In the case of the CSeries, Bombardier picked the Pratt & Whitney “PurePower” PW1000 series of engines. This is a new technology “geared turbofan”. In other turbofans, the big fan that we can see spinning at the front of the engine is directly connected to the other turbine sections deep in the cowling. In the PurePower design, there’s a gearbox in between, so the fan’s operating characteristics can be better tailored to the engine’s requirements. This results in a much quieter engine with lower emissions, while reducing fuel burn by up to 25% compared to engines of similar thrust.
Pratt & Whitney can scale the PurePower series to be able to generate anywhere between 10,000 and 40,000 pounds of thrust. The PW1500s for the CSeries have between 19,000 and 23,000 pounds of thrust, depending on the plane. They’re big engines, too, with a fan diameter of 73 inches, about 4 inches bigger than the CFM LEAP-1Bs intended for the 737 MAX.
Of course, the other aircraft manufacturers were keeping a careful eye on the development of the PW1000s as their new designs were progressing. So it shouldn’t be any surprise that the same engine was picked by pretty well all of the CSeries’ competition – for Mitsubishi’s Regional Jet; Irkut’s MC-21; and to power Embraer’s new E-jet E2 series. Airbus is also offering the PurePower engine for their A320neo series. New engines = new airplanes, right?
Where does this leave the CSeries? Not only does it compete with this like-engined new batch of “regional” jets, but with as many as 160 seats in the CS300, it’s bumping up against Airbus’ A320 series and Boeing’s 737s. Is there enough “secret sauce” in the CSeries to convince an airline to buy?
If you have a look at the CSeries “Roll Out” article written by Airchive’s Editor-in-Chief Chris Sloan, you’ll not only find out about the history of the program, you’ll see that there are all sorts of great features being built into the CSeries. Pilots will have the most advanced avionics suite and smart systems to enhance the operation of the plane.
Passengers will enjoy bigger windows, lots of storage, and will even have a unique new design for an accessible lavatory. With the latest In-Flight Entertainment (IFE) system, they’ll likely have a great in-flight experience. Bombardier says that the operating costs will be lower than current aircraft, too. They’ve been talking to the airlines for 5 1/2 years, working to generate orders. In addition to the current 177 firm orders, airlines have another 211 options for a total of 388 planes.
At this year’s Paris Air Show, Embraer launched the E-Jet E2, the successor to their established E-Jet line. Embraer has been a fierce competitor for Bombardier in the fight for regional jet supremacy. During the show, Embraer booked over 350 orders and options for the new series of planes.
One would expect that there’s more to come before the E2s go into service in 2018. Also at the Paris Air Show, European Low-Cost Carrier (LCC) Easyjet, stayed with Airbus for their next order. They had considered the CS300, but I’m sure that Airbus cut Easyjet a really nice deal. Will that be Airbus’ and Boeing’s strategy for potential customers who are looking at the CSeries? It was certainly noticed that Bombardier didn’t announce any new orders at the show.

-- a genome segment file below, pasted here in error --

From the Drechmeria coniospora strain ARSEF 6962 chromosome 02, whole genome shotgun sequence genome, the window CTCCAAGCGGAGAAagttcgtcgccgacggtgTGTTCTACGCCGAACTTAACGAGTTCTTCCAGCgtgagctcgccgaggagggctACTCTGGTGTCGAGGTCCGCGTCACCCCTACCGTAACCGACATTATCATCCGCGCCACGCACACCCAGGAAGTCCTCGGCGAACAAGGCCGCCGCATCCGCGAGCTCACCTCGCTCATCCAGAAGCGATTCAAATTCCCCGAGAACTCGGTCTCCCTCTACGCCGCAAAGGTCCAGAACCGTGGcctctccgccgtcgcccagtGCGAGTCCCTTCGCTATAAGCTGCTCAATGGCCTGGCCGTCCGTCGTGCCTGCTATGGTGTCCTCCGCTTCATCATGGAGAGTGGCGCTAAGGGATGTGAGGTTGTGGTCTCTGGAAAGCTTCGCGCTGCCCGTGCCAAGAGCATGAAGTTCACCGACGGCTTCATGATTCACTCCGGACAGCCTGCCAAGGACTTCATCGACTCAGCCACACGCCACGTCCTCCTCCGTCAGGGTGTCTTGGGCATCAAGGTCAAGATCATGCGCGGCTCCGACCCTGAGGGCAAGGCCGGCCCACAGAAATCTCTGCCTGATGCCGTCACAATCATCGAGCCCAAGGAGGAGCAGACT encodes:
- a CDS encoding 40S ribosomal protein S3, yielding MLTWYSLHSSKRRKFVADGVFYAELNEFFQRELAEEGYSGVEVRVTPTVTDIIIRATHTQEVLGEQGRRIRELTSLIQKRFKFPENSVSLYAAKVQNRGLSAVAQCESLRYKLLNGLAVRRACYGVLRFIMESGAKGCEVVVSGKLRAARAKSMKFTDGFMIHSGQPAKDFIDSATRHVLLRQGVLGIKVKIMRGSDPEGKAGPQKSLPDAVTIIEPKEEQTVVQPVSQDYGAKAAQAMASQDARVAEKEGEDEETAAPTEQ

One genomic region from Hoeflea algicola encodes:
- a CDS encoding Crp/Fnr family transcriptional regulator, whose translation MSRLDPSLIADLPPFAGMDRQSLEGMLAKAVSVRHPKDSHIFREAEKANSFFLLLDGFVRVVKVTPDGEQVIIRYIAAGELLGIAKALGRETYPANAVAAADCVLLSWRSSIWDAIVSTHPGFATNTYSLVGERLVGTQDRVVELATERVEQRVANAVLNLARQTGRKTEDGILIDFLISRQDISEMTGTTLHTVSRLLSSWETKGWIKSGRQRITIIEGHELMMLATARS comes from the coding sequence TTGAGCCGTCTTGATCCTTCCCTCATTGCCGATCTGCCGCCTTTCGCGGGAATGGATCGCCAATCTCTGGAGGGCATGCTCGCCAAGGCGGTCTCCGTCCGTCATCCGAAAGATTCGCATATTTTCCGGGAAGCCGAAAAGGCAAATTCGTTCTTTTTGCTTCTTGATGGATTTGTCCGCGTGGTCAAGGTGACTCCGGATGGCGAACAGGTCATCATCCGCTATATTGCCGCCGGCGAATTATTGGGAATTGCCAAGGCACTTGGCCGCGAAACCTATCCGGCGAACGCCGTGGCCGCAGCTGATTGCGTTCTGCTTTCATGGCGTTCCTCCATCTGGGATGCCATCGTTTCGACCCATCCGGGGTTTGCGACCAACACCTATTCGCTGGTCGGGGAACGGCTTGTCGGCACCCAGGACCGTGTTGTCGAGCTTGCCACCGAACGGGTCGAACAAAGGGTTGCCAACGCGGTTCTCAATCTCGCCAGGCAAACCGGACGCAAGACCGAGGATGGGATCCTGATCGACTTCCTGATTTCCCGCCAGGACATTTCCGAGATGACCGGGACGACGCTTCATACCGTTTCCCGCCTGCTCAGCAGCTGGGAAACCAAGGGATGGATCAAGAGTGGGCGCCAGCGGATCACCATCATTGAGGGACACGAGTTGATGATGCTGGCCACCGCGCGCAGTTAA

Maybe the CSeries will be a niche player, overlapping the E2s at the bottom end of the CSeries seating capacity, and Boeing and Airbus at the upper end. It might be that the performance of the plane lends itself to specific operators, like Odyssey Airlines, which plans to operate the CS100 from the short, 4,900 ft runway at London City Airport. Or like Porter Airlines, with their conditional order for CS100s to fly from Toronto City Centre Airport (YTZ).
Porter has been waging a huge public relations campaign to convince Toronto City Council to approve their proposal to extend the main runway at YTZ. With that extension, CS100s will be able to operate from YTZ at full gross takeoff weight, giving the plane the range to reach Vancouver, BC. Without the runway extension, Porter’s order won’t be firmed up. And I’m sure that Porter’s President, Mr. Robert Deluce, will be really pleased that the CSeries are as quiet as the Bombardier Q400 turboprops now in Porter’s fleet, if not even quieter. That’ll likely make his job much easier to convince the residents around YTZ that CS100s will be nice, quiet neighbours.
There are many opinions about the CSeries out there in the blogosphere. We’ve all read them, and I’m not about to predict the outcome of this program one way or the other. I always remember that in the 1960s, Boeing had this really slow-selling jet, called the…737. Turned out pretty well for that plane, didn’t it? Let’s also remember that Bombardier has been very successful with the DHC-8 and CRJ series. Now that the CSeries is flying, and no longer a “paper airplane”, I think we should just wait and see what happens.
The legacy of FTV1’s first flight stretches all the way back to 1946, when the C-54GM North Star was rolled out of the factory in Cartierville, Quebec. That early piston-powered passenger plane was made by Canadair, which ultimately became Bombardier Aerospace. And today we saw one of the world’s most advanced passenger jets fly for the first time, in Canada, from an airport just 25 miles away from where the North Star’s first flight took place. Remarkable!